Durban

New South African President Cyril Ramaphosa made headlines when the ANC leader backed legal changes that could allow land reform to redistribute land from traditionally powerful white owners to the Black majority.

But this populist posture aside, the new administration is seeking to deepen pro-corporate neoliberalism and austerity.

A brand new World Bank report, The Changing Wealth of Nations 2018, offers evidence of how much poorer Africa is becoming thanks to rampant minerals, oil and gas extraction.

Yet World Bank policies and practices remain oriented to enforcing foreign loan repayments and transnational corporate (TNC) profiteering — thus maintaining the looting.

Bill Gates was set to deliver the July 17 annual Mandela Lecture in Johannesburg, justifying his philosophy of market-oriented, technology-centric philanthropy. Last year, French economist Thomas Piketty’s speech on inequality attracted healthy debate — with even business notables endorsing his concerns — given South Africa’s intense social conflict. To illustrate, South Africa’s Gini Coefficient measuring inequality is the world’s highest (at 0.77 on a scale of 0 to 1, in terms of income inequality from employment). Since 2000, social protests have numbered on average 11 per day.
The World Economic Forum (WEF) Africa summit in Kigali, Rwanda, on May 11 to 13 reinforced extractive industry and high-tech myths. The gathering unveiled the elite’s exuberant imagination and its lack of exposure to the continent’s harsh economic realities. As an antidote, grassroots protesters all over Africa are questioning the logic of export-led “growth” and renewed fiscal austerity. Instead they demand policies that meet their basic needs.
A wedge is being quickly driven through Pretoria's political elite. Among the victims of this power struggle are vast numbers of poor people. The poor are starting to bear the brunt of the diverse shakeouts in the ongoing confrontation now underway between the country's two most powerful 21st century politicians: President Jacob Zuma and his predecessor Thabo Mbeki. That battle began in 2005, when Mbeki sacked then-deputy president Zuma following a corruption conviction against a long-time Zuma associate.
Wits students protest in Johannesburg against a proposed tuition fee hike tuition fees on October 15. A historic victory over neoliberalism in South Africa was won on October 23, after the most intense three-week burst of mobilisation in the country since liberation from apartheid in 1994.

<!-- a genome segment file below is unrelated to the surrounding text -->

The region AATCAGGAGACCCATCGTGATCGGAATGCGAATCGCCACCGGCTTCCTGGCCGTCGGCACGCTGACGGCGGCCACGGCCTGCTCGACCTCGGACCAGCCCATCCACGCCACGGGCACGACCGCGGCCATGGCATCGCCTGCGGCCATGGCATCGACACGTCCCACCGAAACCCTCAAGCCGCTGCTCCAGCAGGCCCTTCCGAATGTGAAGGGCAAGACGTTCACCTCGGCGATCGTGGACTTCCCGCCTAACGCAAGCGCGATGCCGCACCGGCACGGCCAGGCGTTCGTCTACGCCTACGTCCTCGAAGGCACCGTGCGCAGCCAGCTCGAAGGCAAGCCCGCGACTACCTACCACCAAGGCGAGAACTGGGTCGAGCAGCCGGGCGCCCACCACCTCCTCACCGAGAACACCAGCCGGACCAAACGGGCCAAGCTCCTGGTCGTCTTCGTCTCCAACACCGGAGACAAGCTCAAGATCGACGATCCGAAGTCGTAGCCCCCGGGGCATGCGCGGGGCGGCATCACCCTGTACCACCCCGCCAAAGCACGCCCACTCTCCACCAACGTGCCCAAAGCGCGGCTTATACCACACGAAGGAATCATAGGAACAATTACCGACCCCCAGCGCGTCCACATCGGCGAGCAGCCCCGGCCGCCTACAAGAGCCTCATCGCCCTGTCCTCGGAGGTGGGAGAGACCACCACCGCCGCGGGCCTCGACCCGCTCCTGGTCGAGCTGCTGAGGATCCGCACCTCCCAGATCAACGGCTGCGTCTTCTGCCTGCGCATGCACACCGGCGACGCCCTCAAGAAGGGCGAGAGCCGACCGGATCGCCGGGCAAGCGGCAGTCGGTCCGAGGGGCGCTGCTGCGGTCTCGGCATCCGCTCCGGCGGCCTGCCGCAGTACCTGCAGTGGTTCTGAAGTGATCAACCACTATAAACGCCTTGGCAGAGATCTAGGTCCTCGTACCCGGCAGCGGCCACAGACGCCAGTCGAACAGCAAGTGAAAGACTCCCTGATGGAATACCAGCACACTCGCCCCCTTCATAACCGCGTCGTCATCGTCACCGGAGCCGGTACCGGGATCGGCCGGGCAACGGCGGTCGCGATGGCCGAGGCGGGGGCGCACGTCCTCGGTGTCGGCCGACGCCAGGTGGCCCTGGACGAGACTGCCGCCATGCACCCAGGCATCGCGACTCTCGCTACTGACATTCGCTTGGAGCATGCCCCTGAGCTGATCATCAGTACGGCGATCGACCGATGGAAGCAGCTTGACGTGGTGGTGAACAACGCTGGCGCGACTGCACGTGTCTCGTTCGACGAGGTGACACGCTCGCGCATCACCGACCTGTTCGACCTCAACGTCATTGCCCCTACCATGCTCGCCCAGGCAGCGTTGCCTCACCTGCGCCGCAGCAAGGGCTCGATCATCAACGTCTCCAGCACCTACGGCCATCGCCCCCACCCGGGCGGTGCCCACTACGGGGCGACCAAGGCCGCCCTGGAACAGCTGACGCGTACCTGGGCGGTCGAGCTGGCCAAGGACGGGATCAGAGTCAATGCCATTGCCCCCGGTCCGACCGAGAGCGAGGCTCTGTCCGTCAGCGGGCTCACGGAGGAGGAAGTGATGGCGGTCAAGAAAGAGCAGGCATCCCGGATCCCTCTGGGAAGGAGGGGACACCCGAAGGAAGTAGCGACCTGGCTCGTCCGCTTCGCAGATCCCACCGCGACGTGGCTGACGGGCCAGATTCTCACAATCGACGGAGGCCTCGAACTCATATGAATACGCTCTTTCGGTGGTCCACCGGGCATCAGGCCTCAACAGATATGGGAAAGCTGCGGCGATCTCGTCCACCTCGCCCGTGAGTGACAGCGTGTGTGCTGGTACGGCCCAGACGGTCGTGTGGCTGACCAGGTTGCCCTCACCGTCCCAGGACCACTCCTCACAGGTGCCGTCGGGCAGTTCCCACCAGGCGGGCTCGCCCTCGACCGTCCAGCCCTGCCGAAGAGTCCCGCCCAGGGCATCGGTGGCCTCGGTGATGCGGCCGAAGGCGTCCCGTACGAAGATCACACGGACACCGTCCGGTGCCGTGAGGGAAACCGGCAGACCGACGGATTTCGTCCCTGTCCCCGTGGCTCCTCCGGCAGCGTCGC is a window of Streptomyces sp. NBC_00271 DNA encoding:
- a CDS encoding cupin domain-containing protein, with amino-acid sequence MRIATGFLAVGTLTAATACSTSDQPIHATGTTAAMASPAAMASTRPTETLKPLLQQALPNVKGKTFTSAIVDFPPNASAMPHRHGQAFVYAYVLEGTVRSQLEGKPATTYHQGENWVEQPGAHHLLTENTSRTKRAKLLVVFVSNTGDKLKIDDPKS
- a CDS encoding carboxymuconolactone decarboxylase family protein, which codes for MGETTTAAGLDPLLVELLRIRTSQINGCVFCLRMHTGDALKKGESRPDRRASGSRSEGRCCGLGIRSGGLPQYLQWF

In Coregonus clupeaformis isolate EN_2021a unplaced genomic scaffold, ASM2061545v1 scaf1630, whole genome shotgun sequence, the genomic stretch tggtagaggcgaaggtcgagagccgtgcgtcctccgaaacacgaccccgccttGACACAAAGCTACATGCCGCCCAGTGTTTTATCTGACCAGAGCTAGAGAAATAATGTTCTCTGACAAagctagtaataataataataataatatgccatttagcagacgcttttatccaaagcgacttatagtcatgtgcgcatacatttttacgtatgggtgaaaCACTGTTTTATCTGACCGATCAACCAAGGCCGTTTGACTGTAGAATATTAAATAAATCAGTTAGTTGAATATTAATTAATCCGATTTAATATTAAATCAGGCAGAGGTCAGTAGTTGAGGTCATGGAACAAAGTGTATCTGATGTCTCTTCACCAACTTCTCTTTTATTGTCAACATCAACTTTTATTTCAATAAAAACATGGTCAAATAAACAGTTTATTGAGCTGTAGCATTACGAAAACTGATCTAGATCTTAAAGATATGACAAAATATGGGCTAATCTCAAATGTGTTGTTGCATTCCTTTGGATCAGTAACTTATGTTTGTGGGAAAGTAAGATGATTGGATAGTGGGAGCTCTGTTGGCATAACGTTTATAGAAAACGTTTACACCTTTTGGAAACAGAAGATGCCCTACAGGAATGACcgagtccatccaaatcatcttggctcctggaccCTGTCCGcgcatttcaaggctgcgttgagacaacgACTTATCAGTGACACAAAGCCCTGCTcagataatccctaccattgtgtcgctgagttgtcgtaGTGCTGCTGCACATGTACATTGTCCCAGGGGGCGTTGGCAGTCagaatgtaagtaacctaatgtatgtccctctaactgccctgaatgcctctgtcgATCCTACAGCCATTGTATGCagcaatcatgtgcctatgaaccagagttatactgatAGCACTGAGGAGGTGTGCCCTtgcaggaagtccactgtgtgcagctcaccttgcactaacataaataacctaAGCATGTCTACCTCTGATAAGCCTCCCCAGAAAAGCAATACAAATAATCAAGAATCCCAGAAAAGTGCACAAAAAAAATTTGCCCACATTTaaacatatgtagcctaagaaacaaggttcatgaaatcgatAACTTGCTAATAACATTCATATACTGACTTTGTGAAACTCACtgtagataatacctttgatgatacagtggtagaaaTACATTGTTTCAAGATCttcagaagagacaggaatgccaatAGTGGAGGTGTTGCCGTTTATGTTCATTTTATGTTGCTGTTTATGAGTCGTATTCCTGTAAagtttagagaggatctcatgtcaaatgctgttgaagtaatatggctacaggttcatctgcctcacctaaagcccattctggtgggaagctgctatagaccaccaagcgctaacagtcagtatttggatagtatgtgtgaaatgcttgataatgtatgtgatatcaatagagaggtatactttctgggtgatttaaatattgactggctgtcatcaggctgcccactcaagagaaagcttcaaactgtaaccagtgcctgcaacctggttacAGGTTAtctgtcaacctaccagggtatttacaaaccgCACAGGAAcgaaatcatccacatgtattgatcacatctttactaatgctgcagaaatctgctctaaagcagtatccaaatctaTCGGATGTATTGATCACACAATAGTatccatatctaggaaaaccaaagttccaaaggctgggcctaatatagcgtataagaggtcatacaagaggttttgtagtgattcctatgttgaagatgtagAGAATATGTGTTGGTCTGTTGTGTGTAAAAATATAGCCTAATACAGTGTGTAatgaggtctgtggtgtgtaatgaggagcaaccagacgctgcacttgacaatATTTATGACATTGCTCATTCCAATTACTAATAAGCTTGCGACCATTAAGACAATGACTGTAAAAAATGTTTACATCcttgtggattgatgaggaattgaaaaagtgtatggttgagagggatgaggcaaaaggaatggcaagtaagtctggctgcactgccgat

“One of the things you learn as an anthropologist, you don’t come in and change the culture,” Dartmouth College president Jim Yong Kim told wealthy alumni when contemplating the institution’s notorious hazing practices, prior to US President Barack Obama’s request in February that he move to the World Bank. Kim’s Harvard doctorate and medical degree, his founding of the heroic NGO Partners in Health and his directorship of the World Health Organization’s AIDS division make him the best-educated, most humane World Bank president yet.
The Occupy movement spread to Durban for the start of COP17 (the 17th Conference of Parties to the United Nations Framework Convention on Climate Change), protesting at the perceived lack of access to the conference centre for members of the public. The Occupy COP17 General Assembly, meeting at a designated spot just outside of the conference centre boundaries, was aimed at providing a forum for those who wanted to find new solutions to the climate change problem and discuss climate justice.
Will the host city for the November-December United Nations Climate Change Conference (COP17) clean up its act? The August 23 launch of a major Academy of Science of South Africa (Assaf) report,  Towards a Low Carbon City: Focus on Durban, offers a chance to test whether new municipal leaders are climate greenwashers. Will they try to disguise high-carbon economic policies with pleasing rhetoric, as their predecessors did?
Acting against our alleged “ambush marketing” and “incitement”, the South African Police Service, newly augmented with 40,000 additional cadre for the World Cup, detained several of us in Durban on July 3. We were exercising freedom of expression at our favorite local venue — the South Beach Fan Fest. Wearing hidden microphones to tape discussions with police leadership, what we learned was chilling.

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